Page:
The universal acceptance of our diplomas and successful careers of our graduates worldwide prove that our educational programmes are good. With a little flexibility, i.e. adaptation to the needs of the labour market, they could be even better.
The higher education system is changing rapidly around the world? Are we succeeding in keeping pace with that change? What kind of educational programmes do we need?
– Higher education is indeed changing rapidly and adapting to the needs of contemporary society and today’s labour market. At a time when clear boundaries between disciplines are disappearing, great efforts are being exerted to develop multidisciplinary, trans-disciplinary and interdisciplinary study programmes. They are being established more slowly in our country, because our traditionally established working environment doesn’t recognise such vocations, especially in codified work positions, which creates serious problems when it comes to workers with such qualifications securing employment.
Our educational programmes are otherwise good, as proven by the universal acceptance of our diplomas and the successful careers of our graduates worldwide. They would be even better if they were slightly more flexible, or more adapted to the needs of the labour market.
The introduction of advisory councils of employers at universities and colleges can improve communication and cooperation between higher education institutions and employers
Greater transparency in the work of the University of Belgrade, a review of the Bologna Process and increasing numbers of foreign students are among your plans. Have you already launched their implementation?
– Yes. Greater transparency in the work of the University of Belgrade ensures better visibility of the activities conducted at the University, with which trust is established in the University as an institution of national importance.
Universities in Serbia are entering a new cycle of accreditation, so analysis of the results to date of study programmes harmonised with the Bologna principles is invaluable. Evaluating and reviewing those results will highlight possible improvements that can be implemented in the upcoming accreditation cycle.
In cooperation with the Ministry of Education, Science and Technological Development, we are working to improve conditions for the arrival and residence of foreign students in Serbia.
We need to exert significant efforts in order to open up our education system to foreign citizens.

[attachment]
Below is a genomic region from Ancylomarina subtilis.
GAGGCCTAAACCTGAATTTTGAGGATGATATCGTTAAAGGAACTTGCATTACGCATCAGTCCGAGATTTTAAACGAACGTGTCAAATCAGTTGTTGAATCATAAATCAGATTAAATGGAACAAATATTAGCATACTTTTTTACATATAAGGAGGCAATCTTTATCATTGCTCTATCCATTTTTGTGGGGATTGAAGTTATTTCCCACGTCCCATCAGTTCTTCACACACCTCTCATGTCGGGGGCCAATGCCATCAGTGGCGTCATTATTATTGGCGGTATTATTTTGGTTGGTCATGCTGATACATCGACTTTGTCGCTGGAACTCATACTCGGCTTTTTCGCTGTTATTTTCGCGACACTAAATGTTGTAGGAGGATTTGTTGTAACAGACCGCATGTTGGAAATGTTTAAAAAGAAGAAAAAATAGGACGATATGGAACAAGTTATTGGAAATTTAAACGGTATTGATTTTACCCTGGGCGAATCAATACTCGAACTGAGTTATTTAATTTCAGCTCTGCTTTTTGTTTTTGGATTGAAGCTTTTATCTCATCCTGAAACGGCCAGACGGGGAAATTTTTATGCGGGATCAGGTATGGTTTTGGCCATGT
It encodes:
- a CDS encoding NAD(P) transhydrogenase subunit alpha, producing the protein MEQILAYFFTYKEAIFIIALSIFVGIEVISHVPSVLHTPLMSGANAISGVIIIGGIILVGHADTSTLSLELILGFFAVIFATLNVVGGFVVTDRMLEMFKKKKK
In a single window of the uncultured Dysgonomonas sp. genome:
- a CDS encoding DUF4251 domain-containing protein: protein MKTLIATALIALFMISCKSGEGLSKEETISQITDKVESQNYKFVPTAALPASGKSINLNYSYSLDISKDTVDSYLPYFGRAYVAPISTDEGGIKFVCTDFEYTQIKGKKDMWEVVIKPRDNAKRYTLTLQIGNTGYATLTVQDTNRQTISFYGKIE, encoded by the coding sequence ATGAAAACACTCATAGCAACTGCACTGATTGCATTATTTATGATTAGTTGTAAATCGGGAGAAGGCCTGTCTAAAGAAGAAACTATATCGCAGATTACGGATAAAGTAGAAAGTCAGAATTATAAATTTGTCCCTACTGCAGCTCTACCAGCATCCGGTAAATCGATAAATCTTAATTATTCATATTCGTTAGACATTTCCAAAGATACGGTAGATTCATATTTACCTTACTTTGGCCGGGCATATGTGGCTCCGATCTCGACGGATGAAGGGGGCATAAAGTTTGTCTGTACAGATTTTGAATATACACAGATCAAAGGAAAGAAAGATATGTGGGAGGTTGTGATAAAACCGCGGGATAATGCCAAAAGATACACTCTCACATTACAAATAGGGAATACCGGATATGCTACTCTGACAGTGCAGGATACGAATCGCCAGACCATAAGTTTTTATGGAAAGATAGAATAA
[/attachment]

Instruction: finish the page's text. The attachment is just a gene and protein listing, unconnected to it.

Is it possible to reach agreement among the members of the University of Belgrade regarding the long-term development strategy?
– It is certainly possible. And this is especially so in relation to strategies for nurturing high-quality personnel and securing adequate infrastructure in terms of space and equipment.
You’ve stated that it will not be possible to implement the new reform of the University without serious financial support. Do you expect it to be forthcoming?
– The University community in Serbia implemented the Bologna principles without financial support, which had a significant impact on the modest effects of reforms. The level of national budget funding allocated for education in the period ahead will show the extent to which we, as a country, really intend to realise improvements.
The University of Belgrade has fallen below a ranking of 300th on the Shanghai list. Is that a cause of concern?
– Considering the modest conditions under which the University of Belgrade operates, the very presence of the University on the list of the world’s top 500 universities is an incredible success. I think this fact is insufficiently understood and appreciated.
A position on the top half of that list depends primarily on the presence of top scientists in the institution, such as Nobel Laureates or highly-cited scientists. We don’t have enough such personnel and can expect to drop further on that list in the coming period.
Universities in Serbia are entering a new cycle of accreditation. Analysis of the results to date of study programmes harmonised with the Bologna principles will indicate possible improvements
Will the state develop a plan for staffing needs, to ensure that we don’t educate young people for surplus occupations or experts for the developed and rich countries of Europe and the world?
– The government has, in recent years, increased the number of budgeted places for professions that are in demand or in short supply, which indicates that it is monitoring the trends of human resources.
A total of 14.7 billion euros has been earmarked for the Erasmus+ programme for the period from 2014 to 2020. How much has this programme contributed to increasing the quality of higher education in Serbia?
– The Erasmus+ programme has provided significant support to higher education in Serbia and has done so in several ways. Through various Erasmus+ programmes, structural changes have been implemented related to the improvement of higher education activities, numerous new study programmes have been introduced and a significant number of mobility factors have been provided for students, lecturers and non-teaching staff at higher education institutions.
Now that Serbia has become a programme country within the Erasmus+ programme, I expect new opportunities to improve the quality of higher education in our country to be created.